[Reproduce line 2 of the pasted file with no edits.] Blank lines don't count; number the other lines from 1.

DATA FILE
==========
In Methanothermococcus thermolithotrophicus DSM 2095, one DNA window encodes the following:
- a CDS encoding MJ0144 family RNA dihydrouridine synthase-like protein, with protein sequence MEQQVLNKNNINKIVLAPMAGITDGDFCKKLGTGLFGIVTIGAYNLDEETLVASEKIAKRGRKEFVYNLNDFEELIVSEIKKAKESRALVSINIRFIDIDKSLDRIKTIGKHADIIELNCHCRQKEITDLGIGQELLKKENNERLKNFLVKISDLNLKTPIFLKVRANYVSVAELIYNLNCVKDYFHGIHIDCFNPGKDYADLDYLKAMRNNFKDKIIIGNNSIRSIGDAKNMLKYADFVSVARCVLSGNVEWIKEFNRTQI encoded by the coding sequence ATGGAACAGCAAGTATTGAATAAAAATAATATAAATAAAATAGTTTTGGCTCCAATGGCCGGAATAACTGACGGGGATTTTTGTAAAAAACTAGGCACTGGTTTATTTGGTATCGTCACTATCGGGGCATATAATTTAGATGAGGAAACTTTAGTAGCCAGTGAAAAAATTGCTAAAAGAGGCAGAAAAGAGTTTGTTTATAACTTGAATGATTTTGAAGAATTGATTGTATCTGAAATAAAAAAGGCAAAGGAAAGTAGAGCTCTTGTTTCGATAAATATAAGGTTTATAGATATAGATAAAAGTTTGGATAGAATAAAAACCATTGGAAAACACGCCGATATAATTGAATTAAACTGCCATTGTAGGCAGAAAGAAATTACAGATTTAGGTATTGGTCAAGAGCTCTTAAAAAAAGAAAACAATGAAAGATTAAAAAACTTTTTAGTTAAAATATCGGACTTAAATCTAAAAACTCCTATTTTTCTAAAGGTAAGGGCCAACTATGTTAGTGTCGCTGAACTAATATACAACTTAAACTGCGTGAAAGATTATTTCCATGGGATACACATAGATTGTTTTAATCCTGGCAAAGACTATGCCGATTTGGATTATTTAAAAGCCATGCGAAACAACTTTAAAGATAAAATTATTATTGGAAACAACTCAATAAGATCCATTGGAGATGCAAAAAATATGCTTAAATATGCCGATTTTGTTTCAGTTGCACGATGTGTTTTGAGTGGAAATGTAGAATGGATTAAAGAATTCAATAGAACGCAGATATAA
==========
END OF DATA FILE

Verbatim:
- a CDS encoding MJ0144 family RNA dihydrouridine synthase-like protein, with protein sequence MEQQVLNKNNINKIVLAPMAGITDGDFCKKLGTGLFGIVTIGAYNLDEETLVASEKIAKRGRKEFVYNLNDFEELIVSEIKKAKESRALVSINIRFIDIDKSLDRIKTIGKHADIIELNCHCRQKEITDLGIGQELLKKENNERLKNFLVKISDLNLKTPIFLKVRANYVSVAELIYNLNCVKDYFHGIHIDCFNPGKDYADLDYLKAMRNNFKDKIIIGNNSIRSIGDAKNMLKYADFVSVARCVLSGNVEWIKEFNRTQI encoded by the coding sequence ATGGAACAGCAAGTATTGAATAAAAATAATATAAATAAAATAGTTTTGGCTCCAATGGCCGGAATAACTGACGGGGATTTTTGTAAAAAACTAGGCACTGGTTTATTTGGTATCGTCACTATCGGGGCATATAATTTAGATGAGGAAACTTTAGTAGCCAGTGAAAAAATTGCTAAAAGAGGCAGAAAAGAGTTTGTTTATAACTTGAATGATTTTGAAGAATTGATTGTATCTGAAATAAAAAAGGCAAAGGAAAGTAGAGCTCTTGTTTCGATAAATATAAGGTTTATAGATATAGATAAAAGTTTGGATAGAATAAAAACCATTGGAAAACACGCCGATATAATTGAATTAAACTGCCATTGTAGGCAGAAAGAAATTACAGATTTAGGTATTGGTCAAGAGCTCTTAAAAAAAGAAAACAATGAAAGATTAAAAAACTTTTTAGTTAAAATATCGGACTTAAATCTAAAAACTCCTATTTTTCTAAAGGTAAGGGCCAACTATGTTAGTGTCGCTGAACTAATATACAACTTAAACTGCGTGAAAGATTATTTCCATGGGATACACATAGATTGTTTTAATCCTGGCAAAGACTATGCCGATTTGGATTATTTAAAAGCCATGCGAAACAACTTTAAAGATAAAATTATTATTGGAAACAACTCAATAAGATCCATTGGAGATGCAAAAAATATGCTTAAATATGCCGATTTTGTTTCAGTTGCACGATGTGTTTTGAGTGGAAATGTAGAATGGATTAAAGAATTCAATAGAACGCAGATATAA